Although restrictions are easing across Australia we still remain in a State of Emergency. A wealth of information is being released daily from both governments and business in relation to the crisis.
Across these sectors how are we ensuring the five million + Australians who speak a language other than English have access to critical health, travel, economic and business related information? While it is common to see Auslan (Australian sign-language) interpreters for national addresses, key government initiatives risk being lost in translation for the 21% of Australians who speak a language other than English at home.
With 300 languages spoken in Australian homes, a fifth of Australians are potentially being left in the dark with some key government initiatives available only in English. These initiatives and information are crucial to the livelihood of all Australians and therefore need to be easily accessible in at least the top languages of our diverse population.
We suddenly have new words entering the lexicon such as ‘social-distancing’, ‘flattening the curve’ and ‘droplet transmission,’ along with somewhat confusing and rapidly changing information about what you can and can’t do under various restrictions. We are helping to build new awareness around what these terms actually mean for our vast multicultural communities, some of whom may already be vulnerable. A whole new vocabulary has been built around COVID-19.
Further we’ve seen various businesses, especially in the Utilities and Financial Services space, providing COVID-19 updates in relation to how customers can access special assistance. Most of these businesses have updated their websites with a special section for their customers, however, the vast majority of these updates are again only in English. Access to information on ‘financial hardship’, ‘loan deferment options’, ‘rent relief’, ‘delayed bill payments’, ‘special COVID-19 changes’, are potentially not reaching a large segment of a business’ customer base. Although many customers might have a reasonable grasp of English – these are often dense policies and concepts and details will be missed for those whose first language is not English.
To support our communities, we’ve assisted the Department of Health and Human Services to set-up a dedicated quarantine hotline available in over 180 languages, as well as providing critical health information. Further, we’ve translated travel and visa information for the Department of Home Affairs and our interpreters have assisted hospital staff in communicating with their non-English speaking patients. For example, our interpreters have recently been on rotation 24/7 at the Gold Coast University Hospital, helping patients in isolation understand their health results and release dates.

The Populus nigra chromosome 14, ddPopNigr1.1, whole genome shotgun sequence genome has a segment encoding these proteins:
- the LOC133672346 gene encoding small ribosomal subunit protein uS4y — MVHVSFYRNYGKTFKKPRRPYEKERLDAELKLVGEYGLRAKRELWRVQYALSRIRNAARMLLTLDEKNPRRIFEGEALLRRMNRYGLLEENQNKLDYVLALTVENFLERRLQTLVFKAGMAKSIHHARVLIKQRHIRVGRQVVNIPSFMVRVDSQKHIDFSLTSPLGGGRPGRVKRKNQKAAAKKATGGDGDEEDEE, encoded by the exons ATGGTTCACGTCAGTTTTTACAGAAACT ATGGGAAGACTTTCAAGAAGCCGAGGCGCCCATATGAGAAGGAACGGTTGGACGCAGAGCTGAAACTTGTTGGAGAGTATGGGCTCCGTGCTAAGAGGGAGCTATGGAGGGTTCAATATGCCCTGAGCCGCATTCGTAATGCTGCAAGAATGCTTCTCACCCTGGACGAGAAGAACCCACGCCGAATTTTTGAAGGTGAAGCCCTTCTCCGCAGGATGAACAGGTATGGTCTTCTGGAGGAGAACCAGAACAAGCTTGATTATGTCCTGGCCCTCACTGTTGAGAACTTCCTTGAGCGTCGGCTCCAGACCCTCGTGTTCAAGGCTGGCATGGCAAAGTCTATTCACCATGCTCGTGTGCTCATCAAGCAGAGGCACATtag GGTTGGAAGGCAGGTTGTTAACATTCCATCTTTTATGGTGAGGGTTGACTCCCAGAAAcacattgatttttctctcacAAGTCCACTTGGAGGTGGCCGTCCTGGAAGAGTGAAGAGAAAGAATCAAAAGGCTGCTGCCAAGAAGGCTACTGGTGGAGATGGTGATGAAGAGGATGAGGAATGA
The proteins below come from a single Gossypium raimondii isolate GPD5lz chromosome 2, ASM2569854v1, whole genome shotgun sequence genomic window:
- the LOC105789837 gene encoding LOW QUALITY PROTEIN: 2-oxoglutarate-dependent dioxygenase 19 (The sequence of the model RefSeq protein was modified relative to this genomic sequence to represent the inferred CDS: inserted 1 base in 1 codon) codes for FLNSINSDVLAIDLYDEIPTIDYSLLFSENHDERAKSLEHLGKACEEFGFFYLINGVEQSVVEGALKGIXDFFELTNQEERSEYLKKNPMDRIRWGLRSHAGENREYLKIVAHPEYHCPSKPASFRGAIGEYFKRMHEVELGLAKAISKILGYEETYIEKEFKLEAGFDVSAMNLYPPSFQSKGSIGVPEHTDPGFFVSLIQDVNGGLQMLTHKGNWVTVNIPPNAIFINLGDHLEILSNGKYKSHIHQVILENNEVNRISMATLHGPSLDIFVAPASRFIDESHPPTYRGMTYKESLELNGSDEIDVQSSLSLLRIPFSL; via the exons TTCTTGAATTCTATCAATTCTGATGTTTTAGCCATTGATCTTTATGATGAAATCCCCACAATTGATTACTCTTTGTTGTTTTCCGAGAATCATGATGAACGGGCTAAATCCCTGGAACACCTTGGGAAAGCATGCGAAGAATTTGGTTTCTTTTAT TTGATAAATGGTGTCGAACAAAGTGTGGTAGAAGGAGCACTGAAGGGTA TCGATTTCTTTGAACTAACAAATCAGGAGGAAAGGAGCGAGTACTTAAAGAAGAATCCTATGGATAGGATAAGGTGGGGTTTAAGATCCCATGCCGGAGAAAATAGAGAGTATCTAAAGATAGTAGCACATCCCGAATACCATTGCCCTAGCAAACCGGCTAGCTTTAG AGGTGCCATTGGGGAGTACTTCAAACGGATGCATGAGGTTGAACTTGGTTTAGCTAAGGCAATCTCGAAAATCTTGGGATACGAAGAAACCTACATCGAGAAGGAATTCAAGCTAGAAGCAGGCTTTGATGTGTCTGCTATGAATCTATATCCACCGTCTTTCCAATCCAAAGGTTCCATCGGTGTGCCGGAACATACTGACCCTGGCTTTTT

As every part of our economy continues to be rocked by this pandemic, governments at all levels and businesses, especially those delivering essential services, should think about the diversity of the Australian and global population they serve. With 49% of us either born overseas and/or have a parent born overseas we need to look beyond English and think differently about how we engage and communicate with the entire language mix of our population.
We must start engaging in the right language, which 21% of the time is not English.
LanguageLoop is Australia’s leading language services business and only full-service language provider. LanguageLoop’s extensive network of over 3,000 interpreters and translators speak over 180 languages. With over 40 years’ experience, LanguageLoop is trusted by Australia’s state and federal governments and leading brands including AGL, Energy Australia, The Westpac Group, IAG and others. Every year, LanguageLoop helps organisations connect with over 500,000 non-English speakers though its extensive range of services including on-site, telephone and on-demand video interpreting, translations, 24/7 multilingual chat bots and other digital language solutions. For more information visit languageloop.com.au or email firstname.lastname@example.org.